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Pipeline proposed to power Donlin mine could have impacts from Y-K Delta to Cook Inlet

The proposed Donlin Gold mine site on August 19, 2017.
Katie Basile
/
KYUK
The proposed Donlin Gold mine site on August 19, 2017.

If it’s built, the Donlin Gold mine project on the Yukon-Kuskokwim Delta would be one of the largest open-pit gold mines in the world, powered by a gas pipeline that would stretch hundreds of miles across the state to Cook Inlet.

KYUK’s Sage Smiley and KDLL’s Riley Board teamed up from both ends of that potential pipeline to tell this story.

Mile 315 - Crooked Creek

There’s gold in the hills outside of the middle-Kuskokwim River village of Crooked Creek – an estimated 34 million oz of gold, the weight of five large blue whales.

It’ll take a lot of work to get it out of the ground.

Kristina Woolston is Vice President of External Affairs for Donlin Gold, which is trying to develop the mine. She explained the mining process during an Alaska State Senate Resources Committee meeting in early April.

“Donlin Gold is a refractory ore, meaning that microscopic particles are held within – arsenopyrite and some pyrite. And so it requires a very energy-intensive process to extract the gold," Woolston explained. “We will be milling roughly 59,000 tons per day – requires an awful lot of power.”

The Donlin Gold project site sits on land owned by Alaska Native corporations formed under the 1971 Alaska Native Claims Settlement Act (ANCSA). The surface rights are held by The Kuskokwim Corporation, and the subsurface rights are held by the regional Calista Corporation.

Thom Leonard is Vice President of Corporate Affairs for Calista. He said the project has gone through a few different ideas of how to power such a hard-to-access site.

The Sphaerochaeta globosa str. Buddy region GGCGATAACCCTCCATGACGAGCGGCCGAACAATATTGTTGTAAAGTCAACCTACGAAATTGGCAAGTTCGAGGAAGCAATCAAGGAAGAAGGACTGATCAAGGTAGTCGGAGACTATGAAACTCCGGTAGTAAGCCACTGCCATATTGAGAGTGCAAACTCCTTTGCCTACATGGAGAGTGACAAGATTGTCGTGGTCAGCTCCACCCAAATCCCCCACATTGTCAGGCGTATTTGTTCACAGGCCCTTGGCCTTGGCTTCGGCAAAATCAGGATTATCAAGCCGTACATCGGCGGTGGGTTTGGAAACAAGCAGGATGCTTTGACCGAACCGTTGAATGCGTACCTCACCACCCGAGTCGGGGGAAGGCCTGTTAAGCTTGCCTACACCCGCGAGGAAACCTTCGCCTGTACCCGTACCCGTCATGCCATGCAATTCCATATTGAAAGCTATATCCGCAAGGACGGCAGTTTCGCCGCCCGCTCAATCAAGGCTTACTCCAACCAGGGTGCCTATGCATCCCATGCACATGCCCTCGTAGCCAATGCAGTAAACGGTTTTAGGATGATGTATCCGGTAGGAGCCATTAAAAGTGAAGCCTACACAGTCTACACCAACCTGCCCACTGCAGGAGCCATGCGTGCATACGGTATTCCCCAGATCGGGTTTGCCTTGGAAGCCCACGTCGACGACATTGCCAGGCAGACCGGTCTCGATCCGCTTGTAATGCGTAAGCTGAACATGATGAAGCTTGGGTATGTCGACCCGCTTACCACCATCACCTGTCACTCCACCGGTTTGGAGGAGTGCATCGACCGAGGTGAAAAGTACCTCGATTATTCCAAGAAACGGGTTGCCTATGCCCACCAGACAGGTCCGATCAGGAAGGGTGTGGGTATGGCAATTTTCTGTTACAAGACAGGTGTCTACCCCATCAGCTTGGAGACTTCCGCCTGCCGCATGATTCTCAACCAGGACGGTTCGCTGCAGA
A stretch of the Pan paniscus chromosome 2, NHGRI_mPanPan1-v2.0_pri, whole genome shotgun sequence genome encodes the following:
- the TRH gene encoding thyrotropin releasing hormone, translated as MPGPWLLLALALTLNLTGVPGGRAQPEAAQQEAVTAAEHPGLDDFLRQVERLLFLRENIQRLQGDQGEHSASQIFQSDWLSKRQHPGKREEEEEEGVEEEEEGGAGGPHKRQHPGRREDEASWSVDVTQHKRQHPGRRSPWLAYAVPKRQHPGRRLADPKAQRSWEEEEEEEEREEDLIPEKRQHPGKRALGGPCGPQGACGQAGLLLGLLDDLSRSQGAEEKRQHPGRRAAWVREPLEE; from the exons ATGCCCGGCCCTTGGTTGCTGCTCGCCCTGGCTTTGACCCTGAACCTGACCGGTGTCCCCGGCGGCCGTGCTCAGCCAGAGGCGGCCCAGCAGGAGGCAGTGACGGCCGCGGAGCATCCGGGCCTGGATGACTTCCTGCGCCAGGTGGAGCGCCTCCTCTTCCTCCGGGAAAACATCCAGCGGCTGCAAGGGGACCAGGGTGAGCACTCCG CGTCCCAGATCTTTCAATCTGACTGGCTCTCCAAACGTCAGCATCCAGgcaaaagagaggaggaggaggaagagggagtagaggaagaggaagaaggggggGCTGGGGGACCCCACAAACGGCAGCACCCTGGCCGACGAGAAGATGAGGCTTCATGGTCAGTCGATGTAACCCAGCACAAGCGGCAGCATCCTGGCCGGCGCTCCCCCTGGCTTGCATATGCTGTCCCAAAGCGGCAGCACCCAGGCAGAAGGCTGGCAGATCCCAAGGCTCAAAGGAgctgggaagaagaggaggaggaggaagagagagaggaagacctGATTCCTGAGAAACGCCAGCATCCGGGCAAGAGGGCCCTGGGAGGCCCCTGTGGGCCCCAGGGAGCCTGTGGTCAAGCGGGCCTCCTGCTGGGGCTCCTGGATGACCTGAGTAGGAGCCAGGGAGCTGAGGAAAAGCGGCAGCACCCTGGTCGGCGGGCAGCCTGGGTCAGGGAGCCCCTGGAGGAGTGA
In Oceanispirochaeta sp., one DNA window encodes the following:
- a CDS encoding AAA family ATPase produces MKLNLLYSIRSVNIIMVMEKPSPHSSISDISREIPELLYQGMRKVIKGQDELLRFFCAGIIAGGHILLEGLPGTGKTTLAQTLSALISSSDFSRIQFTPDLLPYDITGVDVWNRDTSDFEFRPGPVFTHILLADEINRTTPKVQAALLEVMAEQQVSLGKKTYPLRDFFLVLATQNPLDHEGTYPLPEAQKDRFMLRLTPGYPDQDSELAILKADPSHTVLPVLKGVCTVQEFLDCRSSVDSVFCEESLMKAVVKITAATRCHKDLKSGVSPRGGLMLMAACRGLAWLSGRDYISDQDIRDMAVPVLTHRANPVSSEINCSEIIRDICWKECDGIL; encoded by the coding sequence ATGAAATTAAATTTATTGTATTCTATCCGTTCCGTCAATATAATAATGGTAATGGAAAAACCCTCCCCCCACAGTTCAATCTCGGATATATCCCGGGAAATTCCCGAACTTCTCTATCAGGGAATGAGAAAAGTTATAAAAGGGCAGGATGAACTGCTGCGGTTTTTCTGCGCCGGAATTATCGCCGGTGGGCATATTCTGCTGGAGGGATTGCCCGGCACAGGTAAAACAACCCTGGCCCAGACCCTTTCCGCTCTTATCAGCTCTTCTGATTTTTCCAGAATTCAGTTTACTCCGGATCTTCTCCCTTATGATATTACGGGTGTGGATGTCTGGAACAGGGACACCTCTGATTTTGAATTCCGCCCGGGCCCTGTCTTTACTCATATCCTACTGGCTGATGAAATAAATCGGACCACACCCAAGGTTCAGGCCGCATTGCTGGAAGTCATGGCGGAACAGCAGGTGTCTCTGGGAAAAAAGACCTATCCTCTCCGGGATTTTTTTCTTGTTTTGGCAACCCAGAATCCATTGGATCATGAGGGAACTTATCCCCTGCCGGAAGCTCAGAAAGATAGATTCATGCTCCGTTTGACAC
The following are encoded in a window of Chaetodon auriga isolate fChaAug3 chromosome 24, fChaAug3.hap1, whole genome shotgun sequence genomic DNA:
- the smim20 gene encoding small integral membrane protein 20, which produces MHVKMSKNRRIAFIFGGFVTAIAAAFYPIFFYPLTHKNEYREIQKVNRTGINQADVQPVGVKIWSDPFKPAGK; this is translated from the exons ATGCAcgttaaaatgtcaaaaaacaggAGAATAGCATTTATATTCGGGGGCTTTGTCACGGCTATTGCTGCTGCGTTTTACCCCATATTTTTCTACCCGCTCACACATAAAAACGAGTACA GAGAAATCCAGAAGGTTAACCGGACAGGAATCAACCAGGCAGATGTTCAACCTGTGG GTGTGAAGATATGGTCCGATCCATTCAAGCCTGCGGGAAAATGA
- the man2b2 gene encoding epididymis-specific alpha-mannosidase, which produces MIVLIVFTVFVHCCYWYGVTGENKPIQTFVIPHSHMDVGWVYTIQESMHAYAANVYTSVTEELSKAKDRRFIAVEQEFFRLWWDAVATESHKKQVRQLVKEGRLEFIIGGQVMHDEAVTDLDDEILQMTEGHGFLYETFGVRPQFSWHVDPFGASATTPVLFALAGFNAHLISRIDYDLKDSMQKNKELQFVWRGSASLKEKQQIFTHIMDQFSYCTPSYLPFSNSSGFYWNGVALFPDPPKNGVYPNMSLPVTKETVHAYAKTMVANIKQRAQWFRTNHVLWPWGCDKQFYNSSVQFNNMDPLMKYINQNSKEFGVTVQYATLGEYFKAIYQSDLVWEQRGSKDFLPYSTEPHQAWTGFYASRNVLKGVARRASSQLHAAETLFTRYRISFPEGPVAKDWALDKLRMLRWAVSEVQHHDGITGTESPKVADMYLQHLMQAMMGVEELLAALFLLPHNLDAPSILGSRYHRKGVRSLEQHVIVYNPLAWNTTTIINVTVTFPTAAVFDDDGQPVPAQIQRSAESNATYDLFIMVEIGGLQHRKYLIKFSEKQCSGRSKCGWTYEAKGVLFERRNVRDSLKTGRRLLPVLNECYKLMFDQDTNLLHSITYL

“One of the early ideas for the project being so remote – obviously Donlin would have to ship everything in barges, not just materials for buildings, but also fuel, diesel fuel for all the equipment and power and heat,” Leonard said.

Krysti Shallenberger
/
KYUK

But concerns over that potential increase in barge traffic caused pushback from communities on the Kuskokwim.

“We heard from shareholders and residents up and down the Kusko, ‘Hey, that's a lot of barges were concerned about that.’ So we reminded Donlin of those comments,” Leonard said. “They went back to the drawing board and said, ‘Hey, we can look at building a natural gas pipeline. And that'll cut the number of barges on the river by half.’ So we've taken in, we've learned from the comments of people who have concerns or are opposed to the project.”

The project is backed by many in the village of Crooked Creek, less than a dozen miles from the proposed mine site, as well as Calista Corporation.

But plenty of other people on the Y-K Delta are still not entirely happy with the plan, even with the proposed barge traffic reduced. Over recent years, many traditional Native councils and organizations have rescinded support for the project over a variety of environmental concerns.

“It's skewing our traditional values to fit a mold of corporate infrastructure,” said Sophie Swope, the executive director for Mother Kuskokwim, a nonprofit tribal consortium formed in 2022 in opposition to the Donlin project.

“The fact that there's going to be a [315]-mile pipeline from Cook Inlet all the way to Crooked Creek, it's going to be passing so many streams and of those many streams, we don't know how many actually are bearing fish,” Swope said. “And I think that is heavily lacking.”

Alaska Division Of Oil And Gas
The proposed path of the natural gas pipeline that would power Donlin Gold mine, as submitted to the State of Alaska in late 2013.

Mile 0 - Cook Inlet

In the Cook Inlet region, more of the conversation revolves around the price of natural gas. Specifically, what happens to residential utility costs if Donlin starts buying up the gas.

Donlin says its pipeline will use about 20 billion cubic feet of natural gas every year. To put that number into perspective, it’s about equal to the amount of gas consumed by every single residential user in the state combined in a year.